Skip to content

Kairouan Sidi Uqba Mosque

April 1, 2010

After leaving the military fastness of our garrison fort turned 5 star Hôtel La Kasbah, the Tunisian Olive Oil Trade Mission visited several historic sites in the holy city of Kairouan before an important olive oil meeting in the afternoon.

Kairouan is the fourth most holy city of Islam after Mecca, Medina and Jerusalem, and the Great Mosque Sidi Uqba of Kairouan is at the center of its spiritual life.  Original established in 670 CE, the mosque was rebuilt several times before taking on its current large configuration in the late 9th century.  The minaret is over 3 stories high, and at more than 34 feet (10 meters) wide it is also quite imposing.  The lower stories of this structure are built from giant blocks of stone taken from old Roman buildings, and it is the oldest standing minaret in the world.  At the base of minaret you can observe that the builders could not read the Roman script, so placed one block upside down, reasoning that at least one of the two blocks shown would be correct.  If you look carefully in photo #2 below you can see our guide pointing to the block on the left, which is indeed inverted.

The Oldest Standing Minaret in the World (Photo credit: Tagami)

Ziadi Ilyes, Guide Touristique, points out Roman stones in the Minaret (Photo: Tagami)

Rainwater was collected and filtered into large cisterns below the courtyard, and access was made so that the faithful could draw water to perform ritual ablutions (wudhu) before prayer.  These marble openings, about six feet across, are so used and ancient from ropes pulling water from below that deep grooves have been worn through on all sides.  While they are no longer actively used, seeing them is a vivid reminder of the time that has passed here.

The interior of the prayer hall is rich with carving, carpets and columns.  Of special note are the columns, which vary in fabrication, ornamentation, and even length, as they have been taken from ancient Roman and Byzantine monuments, primarily from Carthage to the north, and made to fit by the use of plinths.  You can see the Imam walking between the third and fourth set of columns in the photo below.

Interior of Prayer Hall (Photo credit: Tagami)

Woman leaves prayer hall at Sidi Uqba (Photo credit: Tagami)

Gallery of columns to the left of the prayer hall (Photo: Tagami)

The sky on the day of our visit was a brilliant cloudless blue, and at 11:30 the contrast between the bright courtyard and deep, dark, and richly layered  prayer hall was significant.  Spending time here was quite moving, and reminded me of how I felt when visiting Sultan Ahmed — The Blue Mosque in Istanbul.

The art and architecture, and the spiritual, historic and cultural significance of this place is broader than can be covered in this short essay.  If interested, you can read more here about Kairouan’s Great Mosque, Sidi Uqba.  The Wikipedia entry and gallery of photos is also quite nice.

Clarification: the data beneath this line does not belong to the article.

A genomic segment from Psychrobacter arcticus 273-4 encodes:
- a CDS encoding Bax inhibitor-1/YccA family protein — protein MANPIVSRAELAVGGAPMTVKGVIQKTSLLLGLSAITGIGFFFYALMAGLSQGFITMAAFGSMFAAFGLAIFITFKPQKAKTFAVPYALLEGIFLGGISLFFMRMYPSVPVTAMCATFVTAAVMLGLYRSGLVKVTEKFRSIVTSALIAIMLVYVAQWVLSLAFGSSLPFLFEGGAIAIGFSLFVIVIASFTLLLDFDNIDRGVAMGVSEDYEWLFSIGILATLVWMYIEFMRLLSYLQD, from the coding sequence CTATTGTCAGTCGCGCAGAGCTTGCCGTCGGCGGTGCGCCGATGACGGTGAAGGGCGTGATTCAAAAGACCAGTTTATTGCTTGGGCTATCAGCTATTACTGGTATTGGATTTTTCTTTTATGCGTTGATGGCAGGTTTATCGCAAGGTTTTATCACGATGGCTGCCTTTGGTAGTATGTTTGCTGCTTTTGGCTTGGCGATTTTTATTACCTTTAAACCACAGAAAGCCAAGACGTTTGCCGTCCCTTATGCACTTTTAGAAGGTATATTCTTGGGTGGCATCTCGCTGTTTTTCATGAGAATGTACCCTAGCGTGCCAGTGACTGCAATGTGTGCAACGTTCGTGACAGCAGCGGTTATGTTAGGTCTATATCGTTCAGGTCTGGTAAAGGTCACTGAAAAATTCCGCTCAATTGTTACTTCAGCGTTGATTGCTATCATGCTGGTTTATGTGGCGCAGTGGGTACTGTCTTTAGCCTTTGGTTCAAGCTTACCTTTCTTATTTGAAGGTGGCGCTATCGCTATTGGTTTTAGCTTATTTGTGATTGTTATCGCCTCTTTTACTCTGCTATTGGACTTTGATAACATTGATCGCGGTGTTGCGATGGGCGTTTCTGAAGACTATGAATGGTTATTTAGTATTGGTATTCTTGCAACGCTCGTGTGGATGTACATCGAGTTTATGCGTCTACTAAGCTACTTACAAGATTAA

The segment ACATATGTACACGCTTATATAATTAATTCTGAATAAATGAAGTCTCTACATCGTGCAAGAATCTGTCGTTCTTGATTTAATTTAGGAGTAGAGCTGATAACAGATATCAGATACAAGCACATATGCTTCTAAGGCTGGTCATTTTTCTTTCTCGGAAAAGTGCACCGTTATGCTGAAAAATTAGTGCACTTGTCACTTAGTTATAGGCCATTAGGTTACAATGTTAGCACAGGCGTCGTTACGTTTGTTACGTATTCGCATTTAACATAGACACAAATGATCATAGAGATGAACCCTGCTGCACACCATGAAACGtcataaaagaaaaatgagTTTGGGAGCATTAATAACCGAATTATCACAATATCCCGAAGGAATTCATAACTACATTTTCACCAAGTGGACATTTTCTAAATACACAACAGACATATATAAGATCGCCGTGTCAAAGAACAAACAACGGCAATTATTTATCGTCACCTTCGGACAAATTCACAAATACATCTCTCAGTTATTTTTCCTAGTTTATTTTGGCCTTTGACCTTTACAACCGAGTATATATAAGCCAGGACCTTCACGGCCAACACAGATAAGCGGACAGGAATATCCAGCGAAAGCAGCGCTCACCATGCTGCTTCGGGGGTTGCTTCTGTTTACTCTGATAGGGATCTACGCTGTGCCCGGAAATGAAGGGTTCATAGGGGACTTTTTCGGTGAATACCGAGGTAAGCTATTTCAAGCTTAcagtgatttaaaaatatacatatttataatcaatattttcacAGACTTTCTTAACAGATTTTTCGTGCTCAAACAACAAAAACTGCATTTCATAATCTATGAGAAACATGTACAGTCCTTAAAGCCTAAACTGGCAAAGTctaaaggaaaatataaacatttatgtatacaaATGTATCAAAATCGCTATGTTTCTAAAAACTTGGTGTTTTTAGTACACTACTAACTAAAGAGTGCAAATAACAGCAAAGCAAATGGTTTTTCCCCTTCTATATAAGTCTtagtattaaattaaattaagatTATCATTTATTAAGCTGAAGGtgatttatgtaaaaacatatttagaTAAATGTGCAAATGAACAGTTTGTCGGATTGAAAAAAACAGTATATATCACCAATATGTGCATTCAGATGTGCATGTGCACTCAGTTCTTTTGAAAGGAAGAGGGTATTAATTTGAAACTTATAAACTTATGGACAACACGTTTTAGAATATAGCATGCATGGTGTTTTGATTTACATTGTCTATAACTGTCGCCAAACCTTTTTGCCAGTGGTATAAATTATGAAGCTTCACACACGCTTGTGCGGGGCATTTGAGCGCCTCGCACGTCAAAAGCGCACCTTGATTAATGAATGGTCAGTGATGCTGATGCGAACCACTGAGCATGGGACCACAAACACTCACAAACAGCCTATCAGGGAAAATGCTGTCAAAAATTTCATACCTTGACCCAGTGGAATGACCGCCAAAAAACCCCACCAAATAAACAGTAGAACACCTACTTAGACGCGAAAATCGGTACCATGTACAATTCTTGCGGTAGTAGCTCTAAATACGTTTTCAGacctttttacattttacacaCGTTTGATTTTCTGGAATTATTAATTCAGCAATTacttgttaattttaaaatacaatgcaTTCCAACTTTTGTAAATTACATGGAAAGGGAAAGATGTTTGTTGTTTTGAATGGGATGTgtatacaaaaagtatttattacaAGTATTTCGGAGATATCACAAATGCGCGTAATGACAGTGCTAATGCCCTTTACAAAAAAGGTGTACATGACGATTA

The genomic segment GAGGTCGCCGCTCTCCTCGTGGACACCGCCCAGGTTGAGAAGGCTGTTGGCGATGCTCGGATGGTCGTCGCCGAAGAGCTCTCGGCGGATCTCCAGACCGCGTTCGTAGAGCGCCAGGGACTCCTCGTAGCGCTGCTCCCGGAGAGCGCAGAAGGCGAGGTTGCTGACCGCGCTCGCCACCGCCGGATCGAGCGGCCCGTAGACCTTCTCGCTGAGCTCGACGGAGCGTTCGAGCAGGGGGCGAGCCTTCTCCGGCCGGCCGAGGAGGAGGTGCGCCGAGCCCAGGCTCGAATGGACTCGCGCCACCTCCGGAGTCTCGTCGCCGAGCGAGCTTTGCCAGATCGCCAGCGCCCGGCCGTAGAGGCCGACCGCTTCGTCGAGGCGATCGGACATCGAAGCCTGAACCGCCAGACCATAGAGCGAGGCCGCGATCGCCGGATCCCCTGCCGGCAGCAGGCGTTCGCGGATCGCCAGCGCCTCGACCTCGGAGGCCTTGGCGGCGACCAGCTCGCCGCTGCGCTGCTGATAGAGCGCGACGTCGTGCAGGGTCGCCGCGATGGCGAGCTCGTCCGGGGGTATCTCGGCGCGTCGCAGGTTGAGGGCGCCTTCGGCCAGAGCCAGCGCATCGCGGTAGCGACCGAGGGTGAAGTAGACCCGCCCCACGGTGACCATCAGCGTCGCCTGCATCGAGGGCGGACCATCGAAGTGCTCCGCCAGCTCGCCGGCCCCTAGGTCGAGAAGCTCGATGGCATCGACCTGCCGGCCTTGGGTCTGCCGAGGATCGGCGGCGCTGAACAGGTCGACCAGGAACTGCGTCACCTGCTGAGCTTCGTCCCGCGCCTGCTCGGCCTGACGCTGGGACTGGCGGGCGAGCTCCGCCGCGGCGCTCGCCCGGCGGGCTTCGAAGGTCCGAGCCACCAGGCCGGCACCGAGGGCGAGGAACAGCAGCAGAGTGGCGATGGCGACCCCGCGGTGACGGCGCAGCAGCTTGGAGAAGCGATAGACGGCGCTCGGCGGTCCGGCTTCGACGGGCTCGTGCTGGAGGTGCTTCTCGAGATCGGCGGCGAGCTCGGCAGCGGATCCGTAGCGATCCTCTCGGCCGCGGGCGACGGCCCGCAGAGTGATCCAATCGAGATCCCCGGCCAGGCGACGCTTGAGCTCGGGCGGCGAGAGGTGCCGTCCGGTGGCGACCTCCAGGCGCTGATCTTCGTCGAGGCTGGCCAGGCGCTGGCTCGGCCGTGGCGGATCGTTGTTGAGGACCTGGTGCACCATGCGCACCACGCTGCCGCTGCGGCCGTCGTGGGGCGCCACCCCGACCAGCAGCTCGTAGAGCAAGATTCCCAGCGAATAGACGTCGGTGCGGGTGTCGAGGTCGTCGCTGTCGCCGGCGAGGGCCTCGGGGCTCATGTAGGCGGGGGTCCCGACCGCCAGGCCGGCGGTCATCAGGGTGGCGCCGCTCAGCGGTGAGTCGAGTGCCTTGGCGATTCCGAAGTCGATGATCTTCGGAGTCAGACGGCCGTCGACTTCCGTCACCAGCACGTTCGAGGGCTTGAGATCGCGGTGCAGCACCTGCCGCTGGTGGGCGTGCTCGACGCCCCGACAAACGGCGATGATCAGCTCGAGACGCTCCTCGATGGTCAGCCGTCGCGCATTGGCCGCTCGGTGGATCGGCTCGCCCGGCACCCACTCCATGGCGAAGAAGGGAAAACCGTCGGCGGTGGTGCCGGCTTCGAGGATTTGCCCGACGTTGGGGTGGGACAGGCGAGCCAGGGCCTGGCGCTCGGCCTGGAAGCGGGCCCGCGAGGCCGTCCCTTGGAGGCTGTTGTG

We had to leave for our olive oil appointment before the call to prayer at noon, so our group did not have the chance to hear it.  I’ve attached an MP3 of a call to prayer from The Freesound Project, and while it is not from the muezzin in the Kairouan Mosque, it is evocative and moving and will give you a sense of the experience.  It is the call from the Prophet’s Mosque in Medina and lasts about two minutes:  33937_ejaz215_Call_to_Prayer_from_the_Prophet_s_Mosque

Spirits full after our morning visiting the Great Mosque and other cultural places of interest, we make ready for lunch and then a visit to a large olive producer, which I’ll tell you about in my next post.

Add to FacebookAdd to DiggAdd to Del.icio.usAdd to StumbleuponAdd to RedditAdd to BlinklistAdd to TwitterAdd to TechnoratiAdd to Yahoo BuzzAdd to Newsvine

Advertisements
3 Comments leave one →
  1. Al Hamman permalink
    April 1, 2010 9:35 PM

    Keep up the great work, Liz. I posted your Fenec pic on First Press with a photo credit and ©.

  2. August 4, 2013 12:05 PM

    I think the admin of this web site is genuinely working hard in support of his website,
    since here every material is quality based information.

Trackbacks

  1. The Roman Amphitheater at El Djem « Tagami Food, Wine & Travel

Leave a Reply

Fill in your details below or click an icon to log in:

WordPress.com Logo

You are commenting using your WordPress.com account. Log Out / Change )

Twitter picture

You are commenting using your Twitter account. Log Out / Change )

Facebook photo

You are commenting using your Facebook account. Log Out / Change )

Google+ photo

You are commenting using your Google+ account. Log Out / Change )

Connecting to %s

%d bloggers like this: